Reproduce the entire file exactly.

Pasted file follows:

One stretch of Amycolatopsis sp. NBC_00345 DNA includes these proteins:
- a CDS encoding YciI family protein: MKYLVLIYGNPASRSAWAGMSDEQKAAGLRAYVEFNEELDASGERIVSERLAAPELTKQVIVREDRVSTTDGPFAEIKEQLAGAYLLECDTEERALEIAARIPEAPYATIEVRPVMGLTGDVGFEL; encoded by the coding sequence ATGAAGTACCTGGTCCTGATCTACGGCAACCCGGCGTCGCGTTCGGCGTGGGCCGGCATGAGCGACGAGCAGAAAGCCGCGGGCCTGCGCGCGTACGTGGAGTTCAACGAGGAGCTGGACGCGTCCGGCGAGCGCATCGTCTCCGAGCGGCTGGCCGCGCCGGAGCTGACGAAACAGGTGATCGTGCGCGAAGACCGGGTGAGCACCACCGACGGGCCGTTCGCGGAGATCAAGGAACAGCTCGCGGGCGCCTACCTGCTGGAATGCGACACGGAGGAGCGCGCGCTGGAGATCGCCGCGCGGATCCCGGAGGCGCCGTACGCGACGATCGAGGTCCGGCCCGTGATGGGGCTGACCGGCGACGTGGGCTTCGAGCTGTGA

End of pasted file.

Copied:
One stretch of Amycolatopsis sp. NBC_00345 DNA includes these proteins:
- a CDS encoding YciI family protein: MKYLVLIYGNPASRSAWAGMSDEQKAAGLRAYVEFNEELDASGERIVSERLAAPELTKQVIVREDRVSTTDGPFAEIKEQLAGAYLLECDTEERALEIAARIPEAPYATIEVRPVMGLTGDVGFEL; encoded by the coding sequence ATGAAGTACCTGGTCCTGATCTACGGCAACCCGGCGTCGCGTTCGGCGTGGGCCGGCATGAGCGACGAGCAGAAAGCCGCGGGCCTGCGCGCGTACGTGGAGTTCAACGAGGAGCTGGACGCGTCCGGCGAGCGCATCGTCTCCGAGCGGCTGGCCGCGCCGGAGCTGACGAAACAGGTGATCGTGCGCGAAGACCGGGTGAGCACCACCGACGGGCCGTTCGCGGAGATCAAGGAACAGCTCGCGGGCGCCTACCTGCTGGAATGCGACACGGAGGAGCGCGCGCTGGAGATCGCCGCGCGGATCCCGGAGGCGCCGTACGCGACGATCGAGGTCCGGCCCGTGATGGGGCTGACCGGCGACGTGGGCTTCGAGCTGTGA